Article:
TW looks back at a thrilling opening weekend at the Rugby World Cup including a win for the hosts and impressive victories for New Zealand and Ireland.
Stuttering Start, Strong Finish
Given the occasion, it was inevitable that the Brave Blossoms would be nervous early on. It was an error-stricken opening encounter with full-back William Tupou making the biggest clanger on five minutes as he dropped an up and under to allow Kirill Golosnitskiy in to score the opening try. The Russian team were pumped up and looking to exploit Japan’s weaknesses at every turn. Eventually, the home side started to settle and played some impressive rugby as a result, going into the break with a slight lead. A tired Russia faded in the second half as Japan ran in a fourth try to earn what could be a valuable bonus point. Much improved after a shocking start, they will have to cut out the careless mistakes if they are to have any chance of getting through the group.
Leitch the Key
Exciting winger Kotaro Matsushima garnered most of the headlines on opening night after bagging a terrific hat-trick and was a constant threat throughout. The key player for Japan, though, was their captain and leader Michael Leitch. The New Zealand-born back, who moved here at the age of 15, was instrumental in cleaning up for the Brave Blossoms as they made mistake after mistake in the opening period of the game. The skipper is an inspirational figure and the heartbeat of the side. He will have to be at his best as Japan prepare to face much tougher tests over the coming weeks.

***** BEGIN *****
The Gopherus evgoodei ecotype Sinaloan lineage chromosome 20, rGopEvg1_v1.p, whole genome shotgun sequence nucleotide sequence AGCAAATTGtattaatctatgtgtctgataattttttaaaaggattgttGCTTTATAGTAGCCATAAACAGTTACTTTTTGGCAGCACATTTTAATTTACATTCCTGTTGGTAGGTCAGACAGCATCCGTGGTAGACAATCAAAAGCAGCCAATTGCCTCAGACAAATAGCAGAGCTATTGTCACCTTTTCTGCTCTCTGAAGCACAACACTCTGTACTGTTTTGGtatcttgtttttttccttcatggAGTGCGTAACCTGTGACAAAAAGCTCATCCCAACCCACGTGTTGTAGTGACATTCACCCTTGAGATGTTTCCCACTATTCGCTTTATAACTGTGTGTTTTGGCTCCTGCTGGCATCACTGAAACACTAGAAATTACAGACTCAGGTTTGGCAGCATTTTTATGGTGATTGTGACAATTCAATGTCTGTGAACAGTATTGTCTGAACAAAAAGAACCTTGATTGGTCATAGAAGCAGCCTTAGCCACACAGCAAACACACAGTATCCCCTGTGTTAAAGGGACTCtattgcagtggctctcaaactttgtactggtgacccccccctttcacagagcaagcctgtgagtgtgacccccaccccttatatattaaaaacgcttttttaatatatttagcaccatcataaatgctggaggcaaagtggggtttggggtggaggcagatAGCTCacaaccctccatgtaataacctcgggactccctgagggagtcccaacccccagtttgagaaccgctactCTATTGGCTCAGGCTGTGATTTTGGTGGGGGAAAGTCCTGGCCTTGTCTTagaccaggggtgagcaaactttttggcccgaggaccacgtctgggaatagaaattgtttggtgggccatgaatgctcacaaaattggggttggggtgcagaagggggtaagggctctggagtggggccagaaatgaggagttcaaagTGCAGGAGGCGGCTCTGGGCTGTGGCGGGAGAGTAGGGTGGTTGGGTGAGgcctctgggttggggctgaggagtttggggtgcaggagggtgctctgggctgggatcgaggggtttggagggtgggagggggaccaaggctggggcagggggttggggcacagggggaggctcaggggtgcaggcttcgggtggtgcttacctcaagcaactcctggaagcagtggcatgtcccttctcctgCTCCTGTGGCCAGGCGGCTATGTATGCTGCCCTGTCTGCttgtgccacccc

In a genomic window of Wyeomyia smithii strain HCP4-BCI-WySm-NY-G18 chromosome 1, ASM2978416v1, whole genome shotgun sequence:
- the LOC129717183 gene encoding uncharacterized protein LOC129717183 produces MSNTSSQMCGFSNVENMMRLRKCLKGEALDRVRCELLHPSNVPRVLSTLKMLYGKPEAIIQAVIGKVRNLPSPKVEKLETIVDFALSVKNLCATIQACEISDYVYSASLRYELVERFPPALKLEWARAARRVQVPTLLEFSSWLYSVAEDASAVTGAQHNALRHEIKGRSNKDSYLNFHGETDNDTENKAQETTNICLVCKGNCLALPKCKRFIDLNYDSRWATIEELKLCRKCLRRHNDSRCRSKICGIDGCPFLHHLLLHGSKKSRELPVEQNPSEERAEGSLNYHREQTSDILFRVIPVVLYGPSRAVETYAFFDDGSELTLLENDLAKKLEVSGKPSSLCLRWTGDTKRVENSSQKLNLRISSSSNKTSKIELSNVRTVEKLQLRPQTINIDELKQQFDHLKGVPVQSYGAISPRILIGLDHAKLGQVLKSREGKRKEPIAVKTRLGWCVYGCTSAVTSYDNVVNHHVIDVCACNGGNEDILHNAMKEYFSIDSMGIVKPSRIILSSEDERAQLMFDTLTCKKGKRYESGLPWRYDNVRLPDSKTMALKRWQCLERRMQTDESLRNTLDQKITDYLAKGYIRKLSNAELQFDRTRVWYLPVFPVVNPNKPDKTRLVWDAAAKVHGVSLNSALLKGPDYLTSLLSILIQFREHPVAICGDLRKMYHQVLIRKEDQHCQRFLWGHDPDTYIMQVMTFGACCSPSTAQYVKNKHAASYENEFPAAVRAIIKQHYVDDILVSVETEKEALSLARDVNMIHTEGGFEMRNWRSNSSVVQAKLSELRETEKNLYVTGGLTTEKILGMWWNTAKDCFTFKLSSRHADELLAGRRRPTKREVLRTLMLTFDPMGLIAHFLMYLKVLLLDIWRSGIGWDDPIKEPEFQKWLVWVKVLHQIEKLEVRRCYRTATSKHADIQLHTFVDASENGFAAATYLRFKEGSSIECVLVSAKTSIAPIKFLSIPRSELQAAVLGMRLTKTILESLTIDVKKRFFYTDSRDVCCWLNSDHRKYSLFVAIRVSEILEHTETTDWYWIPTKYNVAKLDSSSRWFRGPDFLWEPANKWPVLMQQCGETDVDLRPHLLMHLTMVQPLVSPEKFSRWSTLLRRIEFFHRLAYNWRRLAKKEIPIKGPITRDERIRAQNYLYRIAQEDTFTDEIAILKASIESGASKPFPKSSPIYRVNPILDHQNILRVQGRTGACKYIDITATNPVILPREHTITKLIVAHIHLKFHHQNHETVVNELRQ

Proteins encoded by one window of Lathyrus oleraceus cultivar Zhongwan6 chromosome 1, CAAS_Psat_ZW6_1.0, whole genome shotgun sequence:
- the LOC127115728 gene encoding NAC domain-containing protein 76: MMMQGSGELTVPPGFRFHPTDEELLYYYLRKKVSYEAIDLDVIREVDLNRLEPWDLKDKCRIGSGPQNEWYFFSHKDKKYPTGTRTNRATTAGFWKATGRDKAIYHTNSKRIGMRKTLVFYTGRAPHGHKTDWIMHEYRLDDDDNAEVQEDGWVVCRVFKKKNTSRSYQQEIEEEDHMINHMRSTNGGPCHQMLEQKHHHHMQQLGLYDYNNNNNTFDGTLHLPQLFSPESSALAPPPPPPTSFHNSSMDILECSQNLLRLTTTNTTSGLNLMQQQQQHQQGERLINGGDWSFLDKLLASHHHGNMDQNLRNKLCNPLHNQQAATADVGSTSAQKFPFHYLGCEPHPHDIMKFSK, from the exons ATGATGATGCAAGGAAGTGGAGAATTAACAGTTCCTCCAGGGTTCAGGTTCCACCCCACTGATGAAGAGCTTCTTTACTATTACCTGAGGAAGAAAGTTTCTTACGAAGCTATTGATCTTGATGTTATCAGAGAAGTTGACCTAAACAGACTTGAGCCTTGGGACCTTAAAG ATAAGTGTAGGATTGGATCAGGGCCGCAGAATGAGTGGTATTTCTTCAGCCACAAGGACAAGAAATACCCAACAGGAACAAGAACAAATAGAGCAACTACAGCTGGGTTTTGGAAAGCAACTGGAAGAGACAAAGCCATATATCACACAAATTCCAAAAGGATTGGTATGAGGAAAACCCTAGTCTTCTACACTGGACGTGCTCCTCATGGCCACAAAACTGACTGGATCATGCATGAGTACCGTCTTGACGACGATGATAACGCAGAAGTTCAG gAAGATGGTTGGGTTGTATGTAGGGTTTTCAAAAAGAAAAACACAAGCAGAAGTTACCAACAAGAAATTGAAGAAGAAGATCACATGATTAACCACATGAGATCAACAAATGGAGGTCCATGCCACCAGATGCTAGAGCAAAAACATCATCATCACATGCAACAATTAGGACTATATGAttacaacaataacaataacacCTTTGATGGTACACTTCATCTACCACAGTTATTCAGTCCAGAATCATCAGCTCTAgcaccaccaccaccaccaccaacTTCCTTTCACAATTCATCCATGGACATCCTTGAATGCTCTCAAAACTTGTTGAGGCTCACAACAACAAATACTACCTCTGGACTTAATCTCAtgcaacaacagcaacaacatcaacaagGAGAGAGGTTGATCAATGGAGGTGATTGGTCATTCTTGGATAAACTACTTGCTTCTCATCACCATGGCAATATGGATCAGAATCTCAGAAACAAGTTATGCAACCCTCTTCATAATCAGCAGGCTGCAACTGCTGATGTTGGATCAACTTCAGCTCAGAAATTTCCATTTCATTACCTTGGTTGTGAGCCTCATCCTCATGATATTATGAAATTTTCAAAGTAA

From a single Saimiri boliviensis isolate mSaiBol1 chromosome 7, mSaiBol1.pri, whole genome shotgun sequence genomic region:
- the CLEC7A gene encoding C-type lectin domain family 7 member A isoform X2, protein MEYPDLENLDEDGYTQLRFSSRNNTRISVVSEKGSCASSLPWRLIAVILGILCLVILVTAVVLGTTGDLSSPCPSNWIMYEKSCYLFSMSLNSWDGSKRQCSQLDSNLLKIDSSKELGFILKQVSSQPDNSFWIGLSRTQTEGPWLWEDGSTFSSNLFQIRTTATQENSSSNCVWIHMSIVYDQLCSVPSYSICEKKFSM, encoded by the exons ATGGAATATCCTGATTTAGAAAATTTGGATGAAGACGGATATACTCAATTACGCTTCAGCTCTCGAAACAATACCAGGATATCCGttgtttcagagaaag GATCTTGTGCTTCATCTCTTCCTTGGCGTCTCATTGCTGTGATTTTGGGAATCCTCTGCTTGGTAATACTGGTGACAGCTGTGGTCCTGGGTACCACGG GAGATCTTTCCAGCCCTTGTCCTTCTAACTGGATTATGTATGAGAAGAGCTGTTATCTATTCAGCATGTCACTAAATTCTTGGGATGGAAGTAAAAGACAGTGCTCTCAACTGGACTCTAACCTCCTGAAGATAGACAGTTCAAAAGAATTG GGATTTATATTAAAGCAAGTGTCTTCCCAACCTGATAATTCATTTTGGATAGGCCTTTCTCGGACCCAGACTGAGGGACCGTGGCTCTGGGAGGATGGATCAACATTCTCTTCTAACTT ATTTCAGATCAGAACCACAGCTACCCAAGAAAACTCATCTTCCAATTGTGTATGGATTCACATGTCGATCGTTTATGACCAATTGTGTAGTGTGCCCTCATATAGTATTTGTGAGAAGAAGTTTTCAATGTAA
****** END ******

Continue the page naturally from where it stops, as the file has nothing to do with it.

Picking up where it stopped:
First Game Fright for the Aussies
The Wallabies haven’t lost to Fiji since 1954, however, for the first hour of this game that record looked under real threat. A great side to watch, the Fijians played some explosive rugby with Peceli Yato, in particular, impressing before being forced off after 25 minutes with a head injury. Leading the 2015 finalists 21-12 early in the second half, a shock seemed on the cards, but in the end, the tier 2 nation ran out of steam as Australia powered to a 39-21 victory. Aussie coach Michael Cheika must have been happy with the way the game finished but will demand more from his teams for the big clash against Wales next week.
Heartbreak for the Pumas